The process isn’t straightforward in the sense of coming up with a boilerplate solution.
The first step is defining the goal of the website—usually one for a product, an agency, or whatever business you run. This would also determine the type of web solution you’re after—it could be a simple 5-page brochure site, a content hub for SEO, an eCommerce solution, or maybe a SaaS platform.
The next step is defining the target audience. Your ideal buyer persona will include demographics, job details, and interests – including their browsing habits. The browsing experience of the average 65-year-olds and a teenager is different, starting from the difference between using an old desktop Windows computer with Edge vs. an iPhone with Safari to the types of websites or apps they use on a daily basis.
Your target market is critical to the message you want to send—which is step #3.
After the product-market fit is confirmed and the audience is clarified, figure out what your brand needs to project. Your brand voice (strict vs. playful vs. whatever feeling you want to project) will be represented through your color scheme, layout, typography, logo, and type of assets present on the future website.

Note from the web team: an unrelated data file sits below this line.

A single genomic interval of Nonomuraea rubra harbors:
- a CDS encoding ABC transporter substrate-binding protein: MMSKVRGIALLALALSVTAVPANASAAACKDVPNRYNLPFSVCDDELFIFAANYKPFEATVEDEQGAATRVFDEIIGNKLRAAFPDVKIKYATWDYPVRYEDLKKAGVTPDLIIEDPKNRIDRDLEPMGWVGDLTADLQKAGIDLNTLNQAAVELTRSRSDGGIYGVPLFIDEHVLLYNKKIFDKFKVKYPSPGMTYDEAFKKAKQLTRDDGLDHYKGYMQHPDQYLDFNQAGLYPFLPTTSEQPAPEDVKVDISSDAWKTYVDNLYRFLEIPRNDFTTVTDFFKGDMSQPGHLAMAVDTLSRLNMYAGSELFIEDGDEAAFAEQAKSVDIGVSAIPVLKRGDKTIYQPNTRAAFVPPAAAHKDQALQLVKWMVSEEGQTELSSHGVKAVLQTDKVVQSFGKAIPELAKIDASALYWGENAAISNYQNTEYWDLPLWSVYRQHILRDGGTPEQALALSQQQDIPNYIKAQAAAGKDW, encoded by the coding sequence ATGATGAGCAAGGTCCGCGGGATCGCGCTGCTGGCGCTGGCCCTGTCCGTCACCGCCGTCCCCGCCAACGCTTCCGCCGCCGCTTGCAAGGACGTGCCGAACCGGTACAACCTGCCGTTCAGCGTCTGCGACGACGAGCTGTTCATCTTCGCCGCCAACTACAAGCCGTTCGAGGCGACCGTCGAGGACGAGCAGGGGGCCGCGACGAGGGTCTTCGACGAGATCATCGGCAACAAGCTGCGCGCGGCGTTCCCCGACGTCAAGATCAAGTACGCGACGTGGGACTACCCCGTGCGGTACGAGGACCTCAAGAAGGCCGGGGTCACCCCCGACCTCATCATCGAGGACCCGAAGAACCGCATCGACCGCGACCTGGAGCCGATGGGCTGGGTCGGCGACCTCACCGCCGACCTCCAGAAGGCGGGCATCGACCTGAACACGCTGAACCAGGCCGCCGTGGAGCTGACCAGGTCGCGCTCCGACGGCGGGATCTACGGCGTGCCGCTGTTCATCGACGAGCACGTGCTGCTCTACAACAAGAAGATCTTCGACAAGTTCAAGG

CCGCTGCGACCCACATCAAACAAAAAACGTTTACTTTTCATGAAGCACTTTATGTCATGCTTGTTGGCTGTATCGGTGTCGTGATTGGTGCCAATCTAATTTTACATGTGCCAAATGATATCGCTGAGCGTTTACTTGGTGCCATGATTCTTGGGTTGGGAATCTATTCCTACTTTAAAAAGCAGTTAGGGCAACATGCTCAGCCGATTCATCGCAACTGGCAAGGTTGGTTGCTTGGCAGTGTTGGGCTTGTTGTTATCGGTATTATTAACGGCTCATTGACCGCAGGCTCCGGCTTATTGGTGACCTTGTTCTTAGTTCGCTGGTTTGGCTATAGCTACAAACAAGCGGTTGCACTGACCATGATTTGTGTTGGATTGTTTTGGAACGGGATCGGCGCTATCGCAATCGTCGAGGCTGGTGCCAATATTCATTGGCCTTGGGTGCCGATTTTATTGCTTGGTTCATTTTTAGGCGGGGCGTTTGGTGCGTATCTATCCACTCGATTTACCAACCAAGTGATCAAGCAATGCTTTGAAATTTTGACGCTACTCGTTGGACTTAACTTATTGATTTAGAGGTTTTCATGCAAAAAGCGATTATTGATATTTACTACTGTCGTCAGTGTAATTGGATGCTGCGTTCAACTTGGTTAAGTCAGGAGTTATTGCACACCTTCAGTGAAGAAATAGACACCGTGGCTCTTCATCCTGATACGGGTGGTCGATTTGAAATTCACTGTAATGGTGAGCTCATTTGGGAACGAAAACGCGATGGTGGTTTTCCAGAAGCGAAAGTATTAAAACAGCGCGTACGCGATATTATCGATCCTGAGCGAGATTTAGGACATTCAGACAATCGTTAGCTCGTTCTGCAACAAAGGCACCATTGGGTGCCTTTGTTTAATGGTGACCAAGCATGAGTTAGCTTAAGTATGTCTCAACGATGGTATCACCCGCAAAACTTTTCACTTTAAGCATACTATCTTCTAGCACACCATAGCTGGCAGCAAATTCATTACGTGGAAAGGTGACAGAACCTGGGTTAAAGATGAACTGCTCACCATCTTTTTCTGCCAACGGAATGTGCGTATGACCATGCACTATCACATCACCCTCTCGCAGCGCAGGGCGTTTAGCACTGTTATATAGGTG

Once again, banking websites are boring because they present a lot of data, have to be compliant on tons of web standards, and accessible for a broad number of users – including the elderly, or those who aren’t tech-adepts. New startup apps usually target early adopters, and innovative UI and UX play a role in capturing their attention.
Once you’ve got this mixed sorted, you’ll end up with a rough concept of roughly what features would be required, what sort of layout would make the most sense for your audience, and the feel you want to project through the system.
Hiring a creative agency or a designer to create the UI concept, and ideally, a UX expert for the best user experience practices would be the next logical step. Web design turns into HTML/CSS/JS for a static website, and this finally ends up being the front-facing portion of your website built by a developer or a dev shop in a CMS like WordPress or a framework like Laravel or Django or whatever tech requirements and preferences you have (or your vendor recommends).